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Indian Affairs Awards Grant to Off-reservation Child and Family Service Programs

Indian Affairs announced the award of nearly $2 million in Indian Child Welfare Act grants to 10 Tribal organizations to help support off-reservation Indian child and family service programs, which provide services intended to stabilize American Indian and Alaska Native families and Tribes, prevent the breakup of families, and ensure that the permanent removal of an American Indian or Alaska Native child from the custody of parent or custodian is a last resort.

“The Indian Child Welfare Act represents a national promise to fulfill our moral and legal obligations to protect American Indian and Alaska Native children and families and respect Tribal sovereignty,” said Assistant Secretary for Indian Affairs Bryan Newland. “These grants will expand access to child and family services to help protect Native children and keep Native families together.”

The grant recipients and funding amounts are:

Southern Indian Health Council, Inc., Alpine, Calif., $200,000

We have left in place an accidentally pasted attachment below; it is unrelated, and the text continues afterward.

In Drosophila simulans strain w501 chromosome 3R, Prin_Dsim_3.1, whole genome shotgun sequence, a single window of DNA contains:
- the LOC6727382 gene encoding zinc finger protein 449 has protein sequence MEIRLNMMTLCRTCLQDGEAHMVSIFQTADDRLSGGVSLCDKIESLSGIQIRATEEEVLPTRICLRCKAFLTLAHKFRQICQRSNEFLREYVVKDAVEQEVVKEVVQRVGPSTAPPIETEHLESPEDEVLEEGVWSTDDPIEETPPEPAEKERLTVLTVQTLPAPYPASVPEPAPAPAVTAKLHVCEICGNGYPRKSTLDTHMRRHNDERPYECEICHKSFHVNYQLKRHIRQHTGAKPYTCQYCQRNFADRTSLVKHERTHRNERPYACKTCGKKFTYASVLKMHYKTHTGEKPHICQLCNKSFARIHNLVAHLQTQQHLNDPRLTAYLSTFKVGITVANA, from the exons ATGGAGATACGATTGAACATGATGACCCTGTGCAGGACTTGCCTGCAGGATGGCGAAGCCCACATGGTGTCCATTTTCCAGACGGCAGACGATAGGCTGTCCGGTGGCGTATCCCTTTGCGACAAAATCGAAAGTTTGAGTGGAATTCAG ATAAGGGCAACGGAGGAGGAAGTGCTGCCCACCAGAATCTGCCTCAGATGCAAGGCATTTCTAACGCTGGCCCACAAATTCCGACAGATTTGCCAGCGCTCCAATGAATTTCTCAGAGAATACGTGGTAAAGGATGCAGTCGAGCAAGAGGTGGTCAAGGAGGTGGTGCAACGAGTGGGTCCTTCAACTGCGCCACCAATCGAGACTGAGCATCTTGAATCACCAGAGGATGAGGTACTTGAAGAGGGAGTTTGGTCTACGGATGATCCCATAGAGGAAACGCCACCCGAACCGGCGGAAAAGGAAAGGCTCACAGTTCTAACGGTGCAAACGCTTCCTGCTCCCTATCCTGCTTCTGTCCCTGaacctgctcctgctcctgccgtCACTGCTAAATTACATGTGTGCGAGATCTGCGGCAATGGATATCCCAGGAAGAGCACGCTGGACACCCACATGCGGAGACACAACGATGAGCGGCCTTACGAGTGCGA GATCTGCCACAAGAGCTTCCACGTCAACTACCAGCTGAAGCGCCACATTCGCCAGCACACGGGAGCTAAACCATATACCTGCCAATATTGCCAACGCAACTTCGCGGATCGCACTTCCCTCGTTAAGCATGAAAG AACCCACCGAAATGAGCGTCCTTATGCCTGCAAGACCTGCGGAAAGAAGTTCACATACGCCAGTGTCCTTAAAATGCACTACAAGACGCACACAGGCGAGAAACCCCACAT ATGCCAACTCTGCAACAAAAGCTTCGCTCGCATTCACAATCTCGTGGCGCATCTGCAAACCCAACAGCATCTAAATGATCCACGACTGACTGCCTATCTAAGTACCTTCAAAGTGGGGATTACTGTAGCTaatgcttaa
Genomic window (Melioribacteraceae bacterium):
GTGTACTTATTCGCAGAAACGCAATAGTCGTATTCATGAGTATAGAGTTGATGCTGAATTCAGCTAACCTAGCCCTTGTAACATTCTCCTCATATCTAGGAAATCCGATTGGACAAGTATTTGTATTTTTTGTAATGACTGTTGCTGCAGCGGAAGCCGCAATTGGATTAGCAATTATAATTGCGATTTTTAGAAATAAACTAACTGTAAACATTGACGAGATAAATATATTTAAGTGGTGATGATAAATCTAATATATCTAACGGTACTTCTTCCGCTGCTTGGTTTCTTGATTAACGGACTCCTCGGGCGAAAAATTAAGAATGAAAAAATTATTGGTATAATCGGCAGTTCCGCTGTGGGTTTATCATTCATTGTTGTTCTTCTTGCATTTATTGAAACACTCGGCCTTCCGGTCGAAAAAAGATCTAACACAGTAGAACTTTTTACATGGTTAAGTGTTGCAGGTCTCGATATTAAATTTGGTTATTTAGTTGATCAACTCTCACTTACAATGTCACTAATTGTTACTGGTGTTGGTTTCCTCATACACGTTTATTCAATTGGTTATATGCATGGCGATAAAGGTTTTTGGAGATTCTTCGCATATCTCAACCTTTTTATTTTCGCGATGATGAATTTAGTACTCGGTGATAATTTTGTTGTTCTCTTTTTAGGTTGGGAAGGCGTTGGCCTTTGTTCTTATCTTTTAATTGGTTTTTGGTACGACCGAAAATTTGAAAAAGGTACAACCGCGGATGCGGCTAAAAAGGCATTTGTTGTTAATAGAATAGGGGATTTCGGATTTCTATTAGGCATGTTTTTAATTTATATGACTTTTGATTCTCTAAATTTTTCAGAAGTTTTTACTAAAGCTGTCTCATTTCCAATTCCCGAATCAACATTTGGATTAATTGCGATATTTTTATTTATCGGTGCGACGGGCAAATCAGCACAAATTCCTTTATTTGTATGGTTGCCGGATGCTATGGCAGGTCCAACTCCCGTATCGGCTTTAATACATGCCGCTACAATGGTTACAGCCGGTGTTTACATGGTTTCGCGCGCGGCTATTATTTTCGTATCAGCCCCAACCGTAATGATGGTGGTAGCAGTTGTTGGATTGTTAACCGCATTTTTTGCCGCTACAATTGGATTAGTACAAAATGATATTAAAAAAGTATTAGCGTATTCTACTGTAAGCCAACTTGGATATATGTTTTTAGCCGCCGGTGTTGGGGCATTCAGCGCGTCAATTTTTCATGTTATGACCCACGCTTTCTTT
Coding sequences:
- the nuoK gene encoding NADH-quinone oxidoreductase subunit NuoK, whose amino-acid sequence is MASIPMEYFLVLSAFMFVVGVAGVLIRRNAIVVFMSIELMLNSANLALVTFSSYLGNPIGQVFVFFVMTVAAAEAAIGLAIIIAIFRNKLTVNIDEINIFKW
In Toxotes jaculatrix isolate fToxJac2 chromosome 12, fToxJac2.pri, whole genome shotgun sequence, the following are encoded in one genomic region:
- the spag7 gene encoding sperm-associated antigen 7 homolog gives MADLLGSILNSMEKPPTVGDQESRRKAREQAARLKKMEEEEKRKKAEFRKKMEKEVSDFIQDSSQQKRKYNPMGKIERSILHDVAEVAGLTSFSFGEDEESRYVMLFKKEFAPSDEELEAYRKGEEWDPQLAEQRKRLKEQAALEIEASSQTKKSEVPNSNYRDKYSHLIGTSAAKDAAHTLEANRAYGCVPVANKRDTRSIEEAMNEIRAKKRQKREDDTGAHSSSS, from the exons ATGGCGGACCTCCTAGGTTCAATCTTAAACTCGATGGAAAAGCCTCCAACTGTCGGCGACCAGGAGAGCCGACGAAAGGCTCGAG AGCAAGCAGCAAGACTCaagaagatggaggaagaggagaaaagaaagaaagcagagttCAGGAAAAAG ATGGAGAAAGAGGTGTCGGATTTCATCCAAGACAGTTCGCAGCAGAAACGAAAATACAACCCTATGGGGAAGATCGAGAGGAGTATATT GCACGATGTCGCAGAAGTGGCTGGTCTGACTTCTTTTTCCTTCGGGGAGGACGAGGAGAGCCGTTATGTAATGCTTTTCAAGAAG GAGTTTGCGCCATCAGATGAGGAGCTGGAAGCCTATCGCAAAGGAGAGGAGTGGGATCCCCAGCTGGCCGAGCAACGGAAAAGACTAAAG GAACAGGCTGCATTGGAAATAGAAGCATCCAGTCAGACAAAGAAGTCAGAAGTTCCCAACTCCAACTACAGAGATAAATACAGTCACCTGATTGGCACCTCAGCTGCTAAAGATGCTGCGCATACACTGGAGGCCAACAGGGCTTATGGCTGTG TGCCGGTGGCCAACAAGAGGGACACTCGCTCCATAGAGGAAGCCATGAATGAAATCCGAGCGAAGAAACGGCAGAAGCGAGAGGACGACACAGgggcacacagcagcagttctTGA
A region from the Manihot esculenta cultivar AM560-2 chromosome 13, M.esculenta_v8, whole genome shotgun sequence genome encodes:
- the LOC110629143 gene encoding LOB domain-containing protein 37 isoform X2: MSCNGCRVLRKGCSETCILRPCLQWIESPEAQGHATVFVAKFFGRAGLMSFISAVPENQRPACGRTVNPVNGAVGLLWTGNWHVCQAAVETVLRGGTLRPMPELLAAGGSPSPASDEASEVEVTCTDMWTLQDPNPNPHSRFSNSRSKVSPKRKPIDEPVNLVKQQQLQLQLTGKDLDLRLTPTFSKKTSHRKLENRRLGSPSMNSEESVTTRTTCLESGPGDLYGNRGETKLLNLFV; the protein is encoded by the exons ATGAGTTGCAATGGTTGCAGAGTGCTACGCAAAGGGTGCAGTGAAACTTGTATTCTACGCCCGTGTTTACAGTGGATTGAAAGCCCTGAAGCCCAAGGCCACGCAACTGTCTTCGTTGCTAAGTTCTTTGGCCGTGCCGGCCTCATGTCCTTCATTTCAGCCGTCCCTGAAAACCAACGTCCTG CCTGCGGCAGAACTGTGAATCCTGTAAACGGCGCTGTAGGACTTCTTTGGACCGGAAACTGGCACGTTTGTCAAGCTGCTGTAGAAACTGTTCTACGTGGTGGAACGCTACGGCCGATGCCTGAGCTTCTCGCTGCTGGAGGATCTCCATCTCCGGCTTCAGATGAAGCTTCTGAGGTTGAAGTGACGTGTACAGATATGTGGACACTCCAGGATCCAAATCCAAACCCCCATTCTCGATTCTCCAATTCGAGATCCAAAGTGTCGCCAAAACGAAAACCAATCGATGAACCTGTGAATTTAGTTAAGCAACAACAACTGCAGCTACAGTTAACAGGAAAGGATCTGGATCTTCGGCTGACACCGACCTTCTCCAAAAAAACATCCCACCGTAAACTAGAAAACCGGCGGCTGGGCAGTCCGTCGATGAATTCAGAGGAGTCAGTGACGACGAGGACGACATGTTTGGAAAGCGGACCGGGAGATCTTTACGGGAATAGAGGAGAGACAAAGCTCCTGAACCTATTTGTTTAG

American Indian Child Resource Center, Oakland, Calif., $200,000
Indian Child and Family Preservation Program, Santa Rosa, Calif., $200,000
Denver Indian Family Resource Center, Denver, Colo., $200,000
The ICWA Law Center, Minneapolis, Minn., $200,000
Minneapolis American Indian Center, Minneapolis, Minn., $200,000
Rocky Mountain Tribal Leadership Council, Billings, Mont., $200,000
Nebraska Indian Child Welfare Coalition, Inc., Bloomfield, Neb., $200,000
The American Indian Community Center, Spokane, Wash., $200,000
Cook Inlet Tribal Council, Inc., Anchorage, Alaska, $170,788

Off-reservation Indian child and family service programs are authorized under the Indian Child Welfare Act, enabling Tribal organizations to provide services which may include, but are not limited to, supporting Indian foster and adoptive homes; providing counseling to families and foster and adoptive children; family assistance, including homemaker and home counselors, day care, afterschool care, and employment, recreational activities, and respite care; and guidance, legal representation, and advice to Indian families involved in child custody proceedings.

The Indian Child Welfare Act was passed by Congress in 1978 in response to the wholesale separation of Indian children from their families. Prior to the enactment of the law, state and private agencies were removing as many as 25-35% of Indian children from their families and placing many of these children in non-Indian foster and adoptive homes. Pic courtesy: Peoples World

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